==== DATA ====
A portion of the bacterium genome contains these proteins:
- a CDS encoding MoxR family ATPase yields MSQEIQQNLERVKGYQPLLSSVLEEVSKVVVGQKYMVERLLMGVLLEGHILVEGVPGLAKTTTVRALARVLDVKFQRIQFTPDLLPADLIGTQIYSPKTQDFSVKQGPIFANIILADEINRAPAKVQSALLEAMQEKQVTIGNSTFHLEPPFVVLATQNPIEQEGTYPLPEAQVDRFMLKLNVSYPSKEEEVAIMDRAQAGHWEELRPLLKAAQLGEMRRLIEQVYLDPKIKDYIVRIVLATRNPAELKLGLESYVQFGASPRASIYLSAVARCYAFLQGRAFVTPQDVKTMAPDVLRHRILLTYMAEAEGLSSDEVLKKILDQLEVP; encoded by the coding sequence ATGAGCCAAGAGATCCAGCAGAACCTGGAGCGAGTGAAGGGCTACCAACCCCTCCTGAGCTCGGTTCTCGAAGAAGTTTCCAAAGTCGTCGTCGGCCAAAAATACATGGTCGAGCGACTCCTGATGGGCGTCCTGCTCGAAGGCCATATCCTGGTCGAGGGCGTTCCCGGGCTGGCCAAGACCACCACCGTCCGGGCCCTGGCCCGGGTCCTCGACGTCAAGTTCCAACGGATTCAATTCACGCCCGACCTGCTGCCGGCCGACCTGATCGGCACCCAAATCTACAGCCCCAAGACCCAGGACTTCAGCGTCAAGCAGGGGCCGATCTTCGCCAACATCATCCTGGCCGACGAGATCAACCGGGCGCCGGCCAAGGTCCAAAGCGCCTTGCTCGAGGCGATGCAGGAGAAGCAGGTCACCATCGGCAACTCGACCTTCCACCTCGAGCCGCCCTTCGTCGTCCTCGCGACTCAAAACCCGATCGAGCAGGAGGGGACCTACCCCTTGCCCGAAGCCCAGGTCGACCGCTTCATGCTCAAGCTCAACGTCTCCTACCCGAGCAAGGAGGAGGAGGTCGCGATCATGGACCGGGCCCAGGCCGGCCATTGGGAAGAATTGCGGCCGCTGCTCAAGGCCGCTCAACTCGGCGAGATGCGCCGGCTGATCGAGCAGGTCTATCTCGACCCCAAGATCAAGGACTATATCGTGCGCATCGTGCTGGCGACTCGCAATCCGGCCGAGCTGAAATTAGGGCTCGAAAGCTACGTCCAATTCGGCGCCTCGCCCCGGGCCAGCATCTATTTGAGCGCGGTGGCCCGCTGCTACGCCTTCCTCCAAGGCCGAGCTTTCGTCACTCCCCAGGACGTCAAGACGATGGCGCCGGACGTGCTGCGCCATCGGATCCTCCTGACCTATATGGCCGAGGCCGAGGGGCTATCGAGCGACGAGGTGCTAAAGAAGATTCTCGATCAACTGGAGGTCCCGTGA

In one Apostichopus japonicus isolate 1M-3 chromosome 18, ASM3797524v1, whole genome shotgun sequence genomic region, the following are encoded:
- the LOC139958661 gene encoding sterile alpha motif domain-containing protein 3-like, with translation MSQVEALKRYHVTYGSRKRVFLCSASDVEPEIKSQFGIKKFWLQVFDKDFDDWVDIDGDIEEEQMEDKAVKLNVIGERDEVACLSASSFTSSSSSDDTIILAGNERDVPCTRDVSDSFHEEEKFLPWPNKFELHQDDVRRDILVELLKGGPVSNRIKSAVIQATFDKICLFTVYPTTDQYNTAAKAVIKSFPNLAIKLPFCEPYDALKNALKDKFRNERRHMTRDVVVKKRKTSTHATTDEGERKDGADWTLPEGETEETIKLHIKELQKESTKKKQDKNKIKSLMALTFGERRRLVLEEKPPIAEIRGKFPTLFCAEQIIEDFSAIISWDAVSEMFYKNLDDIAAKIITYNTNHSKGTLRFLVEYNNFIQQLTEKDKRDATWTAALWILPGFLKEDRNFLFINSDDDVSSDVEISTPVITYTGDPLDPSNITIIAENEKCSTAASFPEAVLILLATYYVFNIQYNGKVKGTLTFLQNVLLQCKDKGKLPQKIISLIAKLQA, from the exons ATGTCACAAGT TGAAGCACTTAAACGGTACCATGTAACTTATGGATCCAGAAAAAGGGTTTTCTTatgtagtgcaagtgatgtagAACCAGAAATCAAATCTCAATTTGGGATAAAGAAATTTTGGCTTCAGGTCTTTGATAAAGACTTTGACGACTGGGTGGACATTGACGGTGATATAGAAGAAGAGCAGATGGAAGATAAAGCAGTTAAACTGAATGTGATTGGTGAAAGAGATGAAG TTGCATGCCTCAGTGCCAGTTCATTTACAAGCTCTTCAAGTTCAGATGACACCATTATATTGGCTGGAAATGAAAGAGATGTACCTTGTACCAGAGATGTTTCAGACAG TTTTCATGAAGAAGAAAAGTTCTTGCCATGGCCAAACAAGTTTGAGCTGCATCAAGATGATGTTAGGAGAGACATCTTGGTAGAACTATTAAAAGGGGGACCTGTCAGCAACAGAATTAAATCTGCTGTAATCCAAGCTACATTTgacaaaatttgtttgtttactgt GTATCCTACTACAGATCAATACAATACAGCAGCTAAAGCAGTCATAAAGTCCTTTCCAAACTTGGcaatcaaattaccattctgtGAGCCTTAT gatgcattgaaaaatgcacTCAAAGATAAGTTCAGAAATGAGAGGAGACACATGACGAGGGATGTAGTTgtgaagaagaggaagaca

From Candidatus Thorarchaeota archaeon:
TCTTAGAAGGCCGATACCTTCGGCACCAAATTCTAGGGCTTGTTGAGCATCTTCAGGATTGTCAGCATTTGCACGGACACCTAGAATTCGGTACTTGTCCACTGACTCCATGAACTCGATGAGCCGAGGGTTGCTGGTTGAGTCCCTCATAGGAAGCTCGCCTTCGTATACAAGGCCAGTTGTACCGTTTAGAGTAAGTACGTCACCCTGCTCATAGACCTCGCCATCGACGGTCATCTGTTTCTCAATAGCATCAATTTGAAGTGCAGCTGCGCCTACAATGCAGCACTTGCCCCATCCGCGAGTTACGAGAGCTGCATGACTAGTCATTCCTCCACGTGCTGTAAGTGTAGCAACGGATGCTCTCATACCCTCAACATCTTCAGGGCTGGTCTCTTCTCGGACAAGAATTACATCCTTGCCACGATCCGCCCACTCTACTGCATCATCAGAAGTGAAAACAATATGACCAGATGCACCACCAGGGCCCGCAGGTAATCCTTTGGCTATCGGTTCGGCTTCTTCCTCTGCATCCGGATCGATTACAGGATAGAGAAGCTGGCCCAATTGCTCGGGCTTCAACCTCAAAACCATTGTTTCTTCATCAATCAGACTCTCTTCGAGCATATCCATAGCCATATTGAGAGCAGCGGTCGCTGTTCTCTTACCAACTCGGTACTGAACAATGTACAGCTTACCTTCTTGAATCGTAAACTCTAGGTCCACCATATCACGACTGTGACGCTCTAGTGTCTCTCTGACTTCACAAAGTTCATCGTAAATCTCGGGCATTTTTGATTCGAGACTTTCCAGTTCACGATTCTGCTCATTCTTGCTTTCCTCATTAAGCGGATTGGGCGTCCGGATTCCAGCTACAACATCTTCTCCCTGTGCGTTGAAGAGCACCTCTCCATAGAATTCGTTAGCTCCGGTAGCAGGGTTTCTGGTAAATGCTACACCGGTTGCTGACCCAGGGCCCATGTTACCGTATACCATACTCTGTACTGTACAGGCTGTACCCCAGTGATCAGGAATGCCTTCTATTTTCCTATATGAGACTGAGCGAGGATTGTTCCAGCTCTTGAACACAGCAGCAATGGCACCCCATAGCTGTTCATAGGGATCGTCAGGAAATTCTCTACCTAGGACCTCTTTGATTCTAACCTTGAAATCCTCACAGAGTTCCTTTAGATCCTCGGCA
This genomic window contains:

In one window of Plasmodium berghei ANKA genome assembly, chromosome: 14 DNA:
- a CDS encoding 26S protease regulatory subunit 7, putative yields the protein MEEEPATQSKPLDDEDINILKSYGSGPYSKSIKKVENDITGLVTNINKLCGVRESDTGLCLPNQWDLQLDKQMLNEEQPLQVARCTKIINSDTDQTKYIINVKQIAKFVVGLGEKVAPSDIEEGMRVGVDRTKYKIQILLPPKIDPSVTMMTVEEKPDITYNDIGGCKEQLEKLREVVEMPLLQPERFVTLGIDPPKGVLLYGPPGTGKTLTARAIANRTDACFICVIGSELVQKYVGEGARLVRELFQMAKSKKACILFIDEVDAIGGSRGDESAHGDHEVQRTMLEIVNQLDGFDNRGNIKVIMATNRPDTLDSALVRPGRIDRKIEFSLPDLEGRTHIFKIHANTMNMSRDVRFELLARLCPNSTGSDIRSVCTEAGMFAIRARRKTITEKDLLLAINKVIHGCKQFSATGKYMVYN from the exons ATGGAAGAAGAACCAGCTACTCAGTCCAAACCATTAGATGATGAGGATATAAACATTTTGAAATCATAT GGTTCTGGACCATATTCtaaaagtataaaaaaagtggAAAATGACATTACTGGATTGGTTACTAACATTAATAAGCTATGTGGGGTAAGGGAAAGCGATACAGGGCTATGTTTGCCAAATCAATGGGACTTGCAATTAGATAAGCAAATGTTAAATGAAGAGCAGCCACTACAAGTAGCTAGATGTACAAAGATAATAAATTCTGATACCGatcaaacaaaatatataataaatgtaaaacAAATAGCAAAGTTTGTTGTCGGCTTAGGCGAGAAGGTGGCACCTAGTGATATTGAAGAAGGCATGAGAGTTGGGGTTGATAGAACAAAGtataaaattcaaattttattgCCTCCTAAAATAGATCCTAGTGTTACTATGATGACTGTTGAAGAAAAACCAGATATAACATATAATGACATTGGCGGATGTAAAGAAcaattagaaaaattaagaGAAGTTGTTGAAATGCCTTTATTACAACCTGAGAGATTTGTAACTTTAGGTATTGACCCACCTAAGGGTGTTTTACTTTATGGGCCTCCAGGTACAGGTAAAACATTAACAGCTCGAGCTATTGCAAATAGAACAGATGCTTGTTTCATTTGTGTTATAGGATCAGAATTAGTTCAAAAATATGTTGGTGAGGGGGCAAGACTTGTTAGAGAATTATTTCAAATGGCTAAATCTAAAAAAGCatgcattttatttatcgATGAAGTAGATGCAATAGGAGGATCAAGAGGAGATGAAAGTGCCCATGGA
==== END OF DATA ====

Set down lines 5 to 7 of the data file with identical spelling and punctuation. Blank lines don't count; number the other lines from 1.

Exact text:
From Candidatus Thorarchaeota archaeon:
TCTTAGAAGGCCGATACCTTCGGCACCAAATTCTAGGGCTTGTTGAGCATCTTCAGGATTGTCAGCATTTGCACGGACACCTAGAATTCGGTACTTGTCCACTGACTCCATGAACTCGATGAGCCGAGGGTTGCTGGTTGAGTCCCTCATAGGAAGCTCGCCTTCGTATACAAGGCCAGTTGTACCGTTTAGAGTAAGTACGTCACCCTGCTCATAGACCTCGCCATCGACGGTCATCTGTTTCTCAATAGCATCAATTTGAAGTGCAGCTGCGCCTACAATGCAGCACTTGCCCCATCCGCGAGTTACGAGAGCTGCATGACTAGTCATTCCTCCACGTGCTGTAAGTGTAGCAACGGATGCTCTCATACCCTCAACATCTTCAGGGCTGGTCTCTTCTCGGACAAGAATTACATCCTTGCCACGATCCGCCCACTCTACTGCATCATCAGAAGTGAAAACAATATGACCAGATGCACCACCAGGGCCCGCAGGTAATCCTTTGGCTATCGGTTCGGCTTCTTCCTCTGCATCCGGATCGATTACAGGATAGAGAAGCTGGCCCAATTGCTCGGGCTTCAACCTCAAAACCATTGTTTCTTCATCAATCAGACTCTCTTCGAGCATATCCATAGCCATATTGAGAGCAGCGGTCGCTGTTCTCTTACCAACTCGGTACTGAACAATGTACAGCTTACCTTCTTGAATCGTAAACTCTAGGTCCACCATATCACGACTGTGACGCTCTAGTGTCTCTCTGACTTCACAAAGTTCATCGTAAATCTCGGGCATTTTTGATTCGAGACTTTCCAGTTCACGATTCTGCTCATTCTTGCTTTCCTCATTAAGCGGATTGGGCGTCCGGATTCCAGCTACAACATCTTCTCCCTGTGCGTTGAAGAGCACCTCTCCATAGAATTCGTTAGCTCCGGTAGCAGGGTTTCTGGTAAATGCTACACCGGTTGCTGACCCAGGGCCCATGTTACCGTATACCATACTCTGTACTGTACAGGCTGTACCCCAGTGATCAGGAATGCCTTCTATTTTCCTATATGAGACTGAGCGAGGATTGTTCCAGCTCTTGAACACAGCAGCAATGGCACCCCATAGCTGTTCATAGGGATCGTCAGGAAATTCTCTACCTAGGACCTCTTTGATTCTAACCTTGAAATCCTCACAGAGTTCCTTTAGATCCTCGGCA
This genomic window contains: